THE IDEA THAT LOS ANGELES is the Ellis Island of the late twentieth century was brought home to me a few weeks ago when Antonio Villaraigosa won the first round of voting to become the city's next mayor. Villaraigosa, the son of Mexican immigrants, who has Clinton-like charm and the backing of a left-labor coalition, celebrated his triumph before a largely Latino overflow crowd at Los Angeles's vast Union Station.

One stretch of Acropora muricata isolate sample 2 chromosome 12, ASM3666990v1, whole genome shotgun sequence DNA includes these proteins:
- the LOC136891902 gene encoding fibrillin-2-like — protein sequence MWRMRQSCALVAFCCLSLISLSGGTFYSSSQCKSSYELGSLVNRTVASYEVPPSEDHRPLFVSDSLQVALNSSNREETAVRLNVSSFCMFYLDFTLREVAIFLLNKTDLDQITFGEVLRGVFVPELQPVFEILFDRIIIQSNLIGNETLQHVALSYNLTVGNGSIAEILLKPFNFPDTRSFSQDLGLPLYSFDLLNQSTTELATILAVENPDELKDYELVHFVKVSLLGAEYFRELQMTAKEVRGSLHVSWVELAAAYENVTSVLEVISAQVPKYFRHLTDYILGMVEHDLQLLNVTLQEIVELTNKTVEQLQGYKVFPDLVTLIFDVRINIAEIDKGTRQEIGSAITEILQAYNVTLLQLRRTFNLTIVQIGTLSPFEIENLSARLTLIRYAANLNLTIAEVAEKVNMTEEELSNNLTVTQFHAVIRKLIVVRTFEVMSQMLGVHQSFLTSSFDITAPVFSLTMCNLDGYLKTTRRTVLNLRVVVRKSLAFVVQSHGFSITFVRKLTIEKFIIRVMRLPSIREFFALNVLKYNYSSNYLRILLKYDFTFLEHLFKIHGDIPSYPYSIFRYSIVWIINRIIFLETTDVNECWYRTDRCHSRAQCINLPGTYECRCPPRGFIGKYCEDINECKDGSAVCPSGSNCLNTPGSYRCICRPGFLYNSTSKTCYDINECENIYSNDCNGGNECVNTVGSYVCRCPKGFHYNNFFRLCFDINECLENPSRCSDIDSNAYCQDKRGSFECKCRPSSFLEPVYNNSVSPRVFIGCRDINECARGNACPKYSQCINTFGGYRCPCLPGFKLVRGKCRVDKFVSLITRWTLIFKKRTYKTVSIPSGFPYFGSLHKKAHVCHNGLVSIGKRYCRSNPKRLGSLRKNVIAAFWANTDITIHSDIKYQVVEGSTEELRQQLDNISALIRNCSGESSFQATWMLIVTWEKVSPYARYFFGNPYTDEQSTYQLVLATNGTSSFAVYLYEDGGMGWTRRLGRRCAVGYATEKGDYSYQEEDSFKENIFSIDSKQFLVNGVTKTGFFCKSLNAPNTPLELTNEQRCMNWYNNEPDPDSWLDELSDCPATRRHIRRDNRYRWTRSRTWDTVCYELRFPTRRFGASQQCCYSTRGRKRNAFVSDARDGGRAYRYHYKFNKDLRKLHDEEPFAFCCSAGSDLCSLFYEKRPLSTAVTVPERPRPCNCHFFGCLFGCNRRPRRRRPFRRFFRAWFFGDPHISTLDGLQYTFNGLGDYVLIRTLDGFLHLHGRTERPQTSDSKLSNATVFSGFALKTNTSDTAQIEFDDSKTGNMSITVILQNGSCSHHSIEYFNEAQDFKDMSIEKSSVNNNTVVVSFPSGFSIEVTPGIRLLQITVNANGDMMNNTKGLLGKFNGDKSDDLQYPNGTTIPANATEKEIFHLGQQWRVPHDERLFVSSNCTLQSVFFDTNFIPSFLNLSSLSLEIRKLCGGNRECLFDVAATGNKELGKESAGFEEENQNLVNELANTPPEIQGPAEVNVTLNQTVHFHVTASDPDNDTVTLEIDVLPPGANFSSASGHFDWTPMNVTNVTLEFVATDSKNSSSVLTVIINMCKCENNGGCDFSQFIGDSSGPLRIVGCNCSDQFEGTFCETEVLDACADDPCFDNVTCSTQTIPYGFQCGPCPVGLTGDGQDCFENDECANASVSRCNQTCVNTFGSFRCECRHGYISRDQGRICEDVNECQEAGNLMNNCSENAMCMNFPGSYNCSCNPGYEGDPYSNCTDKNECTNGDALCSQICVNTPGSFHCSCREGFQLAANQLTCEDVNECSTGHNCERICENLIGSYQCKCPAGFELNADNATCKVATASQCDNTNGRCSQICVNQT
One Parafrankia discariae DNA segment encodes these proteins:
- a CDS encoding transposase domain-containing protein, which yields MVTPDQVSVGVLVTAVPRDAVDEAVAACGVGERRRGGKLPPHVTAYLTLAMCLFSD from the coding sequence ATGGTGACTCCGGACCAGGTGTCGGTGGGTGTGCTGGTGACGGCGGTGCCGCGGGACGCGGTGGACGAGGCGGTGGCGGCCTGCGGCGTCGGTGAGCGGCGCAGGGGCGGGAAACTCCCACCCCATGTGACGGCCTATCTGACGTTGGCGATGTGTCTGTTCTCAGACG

THE IDEA THAT LOS ANGELES is the Ellis Island of the late twentieth century was brought home to me a few weeks ago when Antonio Villaraigosa won the first round of voting to become the city's next mayor. Villaraigosa, the son of Mexican immigrants, who has Clinton-like charm and the backing of a left-labor coalition, celebrated his triumph before a largely Latino overflow crowd at Los Angeles's vast Union Station. A gigantic American flag was mounted behind the speakers' podium as the exuberant crowd chanted, "Si se puede, si se puede, si se puede": "Yes we can." The "we" was the Latino unionists who've been organized into a rising political force. At one point the crowd, which had generally been facing forward toward the American flag, surged to the back of the room where a friend and I were sitting and chatting about the election. Their smiles were suffused with pride and hope as they squeezed around us in an effort to get close to their hero, the movie-star handsome Villaraigosa, who, unbeknownst to us, was being interviewed for Spanish-language television on a low-rise platform just a few inches behind our chairs. Several of the women smiled at us as if to say, "Don't worry, this is just joy," and then they burst into a chant of "He is present, he is present." It was hard not to be overwhelmed by both the quasi-religious overtones of their chant and the historical echoes. Morris Hillquit, a candidate for Congress, had evoked similar sentiments among the Jewish socialists of Manhattan's Lower East Side in the early twentieth century. A few days earlier, I attended a meeting at the Hotel and Restaurant Workers building to train canvassers for Villaraigosa. When Art Rodriguez, president of the United Farm Workers, asked the 350 or so assembled how many had never taken part in a campaign before, two-thirds of the overwhelmingly immigrant group raised their hands. In the course of creating civic capital, the campaign was incorporating the new arrivals into American political life. It was a scene that underscored the optimism, if not the entire argument, behind Michael Barone's The New Americans: How the Melting Pot Can Work Again. Barone is the coauthor of the canonical Almanac of American Politics, and in his new book he draws on his encyclopedic knowledge of politics and culture to assert that "America in the future will be multiracial and multiethnic but it will not -- or should not -- be multicultural in the sense of containing ethnic communities marked off from and adversarial to the larger society." We can succeed at ethnic incorporation, says Barone, because we've done it before. It's a problem for which, unlike the Europeans, we already have a working model of success. Barone devotes most of this high-level primer to the parallels between earlier twentieth-century immigrants and today's arrivals. The first part of The New Americans compares the Irish and the blacks, the second part examines the Italians and the Latinos, and the third part (in the loosest of the analogies) takes up the Jews and the Asians. So, for instance, Barone notes that Anglo-American law was a liberation for most groups, but the Irish (who took 120 years to make it into the American mainstream) and blacks have been victims of its abuses. Jews and Asians, each endowed with a heritage that prized learning, have been drawn to educational achievement, while Italians and Latinos placed their hopes in supporting their tightknit families through back-breaking labor. "Stupid is he," ran the old Italian proverb, "who makes his children better than himself." Barone's parallels in The New Americans are suggestive -- but the comparisons could have been put together in other ways. Though he groups the Irish with blacks, he might equally well have put them with the Latinos: When he writes of the Irish that "the steady arrival of newcomers, contact with the homeland through the immigrant press, and frequent lecture tours by nationalists" combined with regular trips home "perpetuated the inherited culture," he could have been referring to Mexican immigrants. Still, however, he assembles his parallels, Barone puts a compelling thesis in The New Americans: Our history teaches us that the problems we currently have managing immigrants will find a successful conclusion. All we really need to worry about, Barone argues, is the change in American elites. Where once they hastened the process of acculturation, today they retard it with guilt-ridden multicultural theories of group victimization. This is true, as far as it goes. But like all primers -- and this book should be read by every college student in America -- it necessarily leaves out a lot. Acculturation hasn't always been a natural process. Take the question of what was once called Germania. Barone notes that 40 percent of revolutionary-era Pennsylvania was German-speaking. But he never again takes up the topic. The Germans were so insular that Ben Franklin despaired of their integration; 140 years later Babe Ruth and Lou Gehrig were speaking German to each other in the Yankee dugout. The vast German-speaking islands of the Midwest were deeply hostile to American foreign policy in the first half of the twentieth century. It's common today to dismiss Franklin's fear, but in fact (as UPI analyst Jim Chapin notes) it took two world wars in which we fought against Germany and considerable cultural repression to Americanize the Germanias of the American Midwest. If, as is often suggested, China is the new Germany, the rising nationalist power of the twenty-first century, might that not put Chinese immigrants with deep ties to their homeland into difficult binds? Some of my mainland Chinese students, although deeply attracted to America, bridle at criticisms of their homeland. The Wen Ho Lee saga may be only the first of many dramas of conflicted loyalty. And then there are the unprecedented situations produced by recent waves of immigration. Barone is right to be generally upbeat about immigrants' upward mobility, but there are important counter-examples -- like the downward mobility of Nicaraguans in South Florida. In New York, the Second-Generation Study being done for the Russell Sage Foundation finds that there are troubling signs of downward mobility among second-generation Jamaicans and Dominicans, two of the city's largest immigrant groups. In the case of the Dominicans, the problem is compounded by a rising rate of welfare dependancy in the midst of welfare reform. What's worrisome is that this decline has come in a period of economic boom. What will a slowdown bring? The case of Latino immigrants in Southern California is also unprecedented. Barone argues that Italians and Latinos have generally chosen an apolitical and non-union path to economic and social success. But the Villaraigosa campaign, in what is surely the most important election held this year, suggests that something new is happening. Even if his left-labor-Latino coalition doesn't win in the runoff round of the city election, it has reshaped Los Angeles's politics and is likely to triumph in the near future. None of the earlier arrivals came in such massive and concentrated numbers (Latinos are already a numerical majority in Los Angeles), or in a continuous immigration; nor did they, as Latinos have, take up residence in an area close to their native country and live on land they could claim was once rightfully theirs. As Mexican-Americans are allowed to vote in Mexican elections, we are going to conduct an experiment in dual citizenship on an unprecedented scale. In the era of free trade and increasingly open borders, there is already an extraordinary direct relationship between Mexican presidents and California governors, which suggests that what's emerging doesn't fit the old patterns. For better or worse, Southern California may be evolving into a new hybrid in which Americanness will be permanently inflected with a Mexican accent. In the end, there is a reasonable chance that Southern California will succeed at being different from most of the United States -- without, in Michael Barone's formulation, ending up "separate" or "adversarial." But even that is not quite what The New Americans promised when it suggested that history teaches us not to worry about the Americanizing of our latest waves of immigrants. Barone may well be right that the United States should continue welcoming new immigration, but the full consequences remain to be seen. Fred Siegel, a senior fellow at the Progressive Policy Institute, is the author of The Future Once Happened Here: NY, DC, LA and the Fate of America's Big Cities, recently issued in paperback by Encounter Books. May 21, 2001; Volume 6, Number 34